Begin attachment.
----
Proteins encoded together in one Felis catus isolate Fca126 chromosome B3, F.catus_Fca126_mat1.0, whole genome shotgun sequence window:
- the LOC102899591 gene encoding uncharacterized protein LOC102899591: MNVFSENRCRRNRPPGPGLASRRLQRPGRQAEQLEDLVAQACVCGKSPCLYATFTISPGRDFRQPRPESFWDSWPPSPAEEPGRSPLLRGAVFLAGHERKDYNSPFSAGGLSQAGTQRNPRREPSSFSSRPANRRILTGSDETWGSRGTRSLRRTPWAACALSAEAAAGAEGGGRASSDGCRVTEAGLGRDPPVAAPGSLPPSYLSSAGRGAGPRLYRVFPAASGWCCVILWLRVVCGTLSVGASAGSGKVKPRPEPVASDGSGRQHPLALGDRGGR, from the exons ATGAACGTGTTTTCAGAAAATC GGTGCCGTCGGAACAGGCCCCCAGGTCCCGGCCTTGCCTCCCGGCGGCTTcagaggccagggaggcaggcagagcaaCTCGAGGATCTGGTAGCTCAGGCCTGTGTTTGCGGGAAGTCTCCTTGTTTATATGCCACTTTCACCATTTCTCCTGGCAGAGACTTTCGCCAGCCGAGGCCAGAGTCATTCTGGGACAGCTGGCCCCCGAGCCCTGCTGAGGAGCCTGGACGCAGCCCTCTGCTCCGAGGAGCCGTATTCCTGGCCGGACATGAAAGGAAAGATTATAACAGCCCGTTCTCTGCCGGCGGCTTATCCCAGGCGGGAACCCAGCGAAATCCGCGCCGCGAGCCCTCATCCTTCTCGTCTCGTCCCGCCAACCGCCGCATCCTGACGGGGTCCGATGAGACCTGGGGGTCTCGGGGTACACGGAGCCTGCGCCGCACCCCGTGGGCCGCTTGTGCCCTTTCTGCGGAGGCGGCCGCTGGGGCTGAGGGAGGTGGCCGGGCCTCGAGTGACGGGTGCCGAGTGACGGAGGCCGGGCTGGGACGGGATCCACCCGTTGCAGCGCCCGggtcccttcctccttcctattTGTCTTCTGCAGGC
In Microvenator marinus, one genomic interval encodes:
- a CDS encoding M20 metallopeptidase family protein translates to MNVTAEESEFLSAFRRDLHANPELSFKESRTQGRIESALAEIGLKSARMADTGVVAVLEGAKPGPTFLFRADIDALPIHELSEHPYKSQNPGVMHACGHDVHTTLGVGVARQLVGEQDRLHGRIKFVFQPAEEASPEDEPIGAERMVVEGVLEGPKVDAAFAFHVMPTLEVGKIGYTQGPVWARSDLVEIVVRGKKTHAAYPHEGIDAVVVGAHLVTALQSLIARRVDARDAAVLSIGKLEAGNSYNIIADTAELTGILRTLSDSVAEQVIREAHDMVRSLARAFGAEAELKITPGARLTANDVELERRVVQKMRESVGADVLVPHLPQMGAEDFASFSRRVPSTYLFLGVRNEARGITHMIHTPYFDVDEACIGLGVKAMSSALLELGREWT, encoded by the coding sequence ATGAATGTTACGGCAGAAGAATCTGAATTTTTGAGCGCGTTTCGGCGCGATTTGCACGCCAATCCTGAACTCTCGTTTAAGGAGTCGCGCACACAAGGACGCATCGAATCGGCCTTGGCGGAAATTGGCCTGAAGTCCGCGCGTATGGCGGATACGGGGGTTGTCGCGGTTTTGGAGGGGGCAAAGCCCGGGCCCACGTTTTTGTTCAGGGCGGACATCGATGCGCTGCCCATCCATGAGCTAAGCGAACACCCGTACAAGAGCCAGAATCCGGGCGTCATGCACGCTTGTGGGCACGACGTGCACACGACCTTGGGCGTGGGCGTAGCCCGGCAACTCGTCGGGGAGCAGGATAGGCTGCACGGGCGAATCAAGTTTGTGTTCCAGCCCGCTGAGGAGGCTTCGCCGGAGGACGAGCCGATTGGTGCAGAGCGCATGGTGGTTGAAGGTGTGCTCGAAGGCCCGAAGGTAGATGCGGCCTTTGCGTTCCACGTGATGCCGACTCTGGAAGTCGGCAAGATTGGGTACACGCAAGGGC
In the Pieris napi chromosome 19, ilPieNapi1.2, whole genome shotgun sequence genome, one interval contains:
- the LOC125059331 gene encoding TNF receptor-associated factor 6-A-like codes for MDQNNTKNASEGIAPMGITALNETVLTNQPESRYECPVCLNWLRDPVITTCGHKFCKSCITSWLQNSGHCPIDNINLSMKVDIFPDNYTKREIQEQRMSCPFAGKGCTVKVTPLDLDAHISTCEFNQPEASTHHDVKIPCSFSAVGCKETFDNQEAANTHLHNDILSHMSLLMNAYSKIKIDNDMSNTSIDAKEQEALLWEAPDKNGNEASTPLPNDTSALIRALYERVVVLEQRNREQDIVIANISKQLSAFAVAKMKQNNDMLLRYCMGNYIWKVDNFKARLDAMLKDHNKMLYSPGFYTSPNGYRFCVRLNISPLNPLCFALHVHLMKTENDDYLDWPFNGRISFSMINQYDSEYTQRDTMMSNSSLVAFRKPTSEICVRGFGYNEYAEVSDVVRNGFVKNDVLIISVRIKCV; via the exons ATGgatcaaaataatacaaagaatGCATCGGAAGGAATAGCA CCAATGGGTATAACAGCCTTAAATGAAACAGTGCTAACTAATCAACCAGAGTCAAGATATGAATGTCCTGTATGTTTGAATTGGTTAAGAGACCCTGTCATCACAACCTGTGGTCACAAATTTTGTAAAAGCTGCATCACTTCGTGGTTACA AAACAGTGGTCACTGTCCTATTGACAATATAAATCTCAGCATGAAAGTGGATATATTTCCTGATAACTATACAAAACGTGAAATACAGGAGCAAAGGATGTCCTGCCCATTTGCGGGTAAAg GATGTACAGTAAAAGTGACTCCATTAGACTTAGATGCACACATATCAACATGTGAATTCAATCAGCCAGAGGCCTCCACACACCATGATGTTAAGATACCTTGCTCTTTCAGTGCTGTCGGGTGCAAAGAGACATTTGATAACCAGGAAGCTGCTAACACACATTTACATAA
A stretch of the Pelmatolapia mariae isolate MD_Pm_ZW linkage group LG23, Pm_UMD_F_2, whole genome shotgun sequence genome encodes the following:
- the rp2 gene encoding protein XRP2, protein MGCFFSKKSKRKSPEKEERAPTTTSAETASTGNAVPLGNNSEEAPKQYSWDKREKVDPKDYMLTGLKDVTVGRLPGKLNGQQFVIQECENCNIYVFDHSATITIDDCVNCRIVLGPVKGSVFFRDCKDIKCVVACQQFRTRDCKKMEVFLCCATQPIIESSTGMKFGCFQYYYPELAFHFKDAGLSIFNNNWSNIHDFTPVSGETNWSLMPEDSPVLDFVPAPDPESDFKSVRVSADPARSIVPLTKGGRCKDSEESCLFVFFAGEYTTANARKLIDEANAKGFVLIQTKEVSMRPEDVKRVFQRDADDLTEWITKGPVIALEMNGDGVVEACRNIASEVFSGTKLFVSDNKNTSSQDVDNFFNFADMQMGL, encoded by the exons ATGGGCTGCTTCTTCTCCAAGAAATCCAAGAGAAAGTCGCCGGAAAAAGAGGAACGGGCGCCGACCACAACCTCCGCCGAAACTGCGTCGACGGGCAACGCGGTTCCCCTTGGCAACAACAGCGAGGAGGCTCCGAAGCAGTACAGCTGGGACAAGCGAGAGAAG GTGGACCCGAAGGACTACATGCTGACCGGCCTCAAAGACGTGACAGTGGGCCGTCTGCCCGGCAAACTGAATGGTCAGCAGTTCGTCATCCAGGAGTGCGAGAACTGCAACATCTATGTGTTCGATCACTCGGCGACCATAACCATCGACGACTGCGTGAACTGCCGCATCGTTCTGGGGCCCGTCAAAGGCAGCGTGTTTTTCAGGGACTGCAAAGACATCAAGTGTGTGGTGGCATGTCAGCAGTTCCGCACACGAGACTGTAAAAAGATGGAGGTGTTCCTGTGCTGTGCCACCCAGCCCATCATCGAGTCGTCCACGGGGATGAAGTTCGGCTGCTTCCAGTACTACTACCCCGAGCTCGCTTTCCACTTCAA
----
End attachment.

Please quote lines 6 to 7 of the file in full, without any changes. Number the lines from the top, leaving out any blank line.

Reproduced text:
- the LOC125059331 gene encoding TNF receptor-associated factor 6-A-like codes for MDQNNTKNASEGIAPMGITALNETVLTNQPESRYECPVCLNWLRDPVITTCGHKFCKSCITSWLQNSGHCPIDNINLSMKVDIFPDNYTKREIQEQRMSCPFAGKGCTVKVTPLDLDAHISTCEFNQPEASTHHDVKIPCSFSAVGCKETFDNQEAANTHLHNDILSHMSLLMNAYSKIKIDNDMSNTSIDAKEQEALLWEAPDKNGNEASTPLPNDTSALIRALYERVVVLEQRNREQDIVIANISKQLSAFAVAKMKQNNDMLLRYCMGNYIWKVDNFKARLDAMLKDHNKMLYSPGFYTSPNGYRFCVRLNISPLNPLCFALHVHLMKTENDDYLDWPFNGRISFSMINQYDSEYTQRDTMMSNSSLVAFRKPTSEICVRGFGYNEYAEVSDVVRNGFVKNDVLIISVRIKCV; via the exons ATGgatcaaaataatacaaagaatGCATCGGAAGGAATAGCA CCAATGGGTATAACAGCCTTAAATGAAACAGTGCTAACTAATCAACCAGAGTCAAGATATGAATGTCCTGTATGTTTGAATTGGTTAAGAGACCCTGTCATCACAACCTGTGGTCACAAATTTTGTAAAAGCTGCATCACTTCGTGGTTACA AAACAGTGGTCACTGTCCTATTGACAATATAAATCTCAGCATGAAAGTGGATATATTTCCTGATAACTATACAAAACGTGAAATACAGGAGCAAAGGATGTCCTGCCCATTTGCGGGTAAAg GATGTACAGTAAAAGTGACTCCATTAGACTTAGATGCACACATATCAACATGTGAATTCAATCAGCCAGAGGCCTCCACACACCATGATGTTAAGATACCTTGCTCTTTCAGTGCTGTCGGGTGCAAAGAGACATTTGATAACCAGGAAGCTGCTAACACACATTTACATAA
A stretch of the Pelmatolapia mariae isolate MD_Pm_ZW linkage group LG23, Pm_UMD_F_2, whole genome shotgun sequence genome encodes the following: